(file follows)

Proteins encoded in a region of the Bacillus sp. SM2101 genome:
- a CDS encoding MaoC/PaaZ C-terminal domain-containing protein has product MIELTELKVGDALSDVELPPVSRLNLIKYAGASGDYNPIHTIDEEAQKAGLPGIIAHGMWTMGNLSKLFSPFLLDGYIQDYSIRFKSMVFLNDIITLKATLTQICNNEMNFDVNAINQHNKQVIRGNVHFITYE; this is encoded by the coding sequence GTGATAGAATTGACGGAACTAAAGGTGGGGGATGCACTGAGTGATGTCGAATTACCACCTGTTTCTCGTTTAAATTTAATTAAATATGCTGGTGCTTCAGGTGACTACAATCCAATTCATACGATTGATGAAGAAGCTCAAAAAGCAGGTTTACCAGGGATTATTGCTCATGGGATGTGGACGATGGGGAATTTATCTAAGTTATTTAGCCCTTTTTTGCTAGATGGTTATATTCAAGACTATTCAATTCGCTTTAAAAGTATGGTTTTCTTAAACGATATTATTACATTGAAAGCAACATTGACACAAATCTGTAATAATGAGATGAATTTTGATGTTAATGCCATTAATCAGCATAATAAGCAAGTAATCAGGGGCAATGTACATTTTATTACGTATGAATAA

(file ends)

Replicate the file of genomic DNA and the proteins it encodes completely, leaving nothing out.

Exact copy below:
Proteins encoded in a region of the Bacillus sp. SM2101 genome:
- a CDS encoding MaoC/PaaZ C-terminal domain-containing protein has product MIELTELKVGDALSDVELPPVSRLNLIKYAGASGDYNPIHTIDEEAQKAGLPGIIAHGMWTMGNLSKLFSPFLLDGYIQDYSIRFKSMVFLNDIITLKATLTQICNNEMNFDVNAINQHNKQVIRGNVHFITYE; this is encoded by the coding sequence GTGATAGAATTGACGGAACTAAAGGTGGGGGATGCACTGAGTGATGTCGAATTACCACCTGTTTCTCGTTTAAATTTAATTAAATATGCTGGTGCTTCAGGTGACTACAATCCAATTCATACGATTGATGAAGAAGCTCAAAAAGCAGGTTTACCAGGGATTATTGCTCATGGGATGTGGACGATGGGGAATTTATCTAAGTTATTTAGCCCTTTTTTGCTAGATGGTTATATTCAAGACTATTCAATTCGCTTTAAAAGTATGGTTTTCTTAAACGATATTATTACATTGAAAGCAACATTGACACAAATCTGTAATAATGAGATGAATTTTGATGTTAATGCCATTAATCAGCATAATAAGCAAGTAATCAGGGGCAATGTACATTTTATTACGTATGAATAA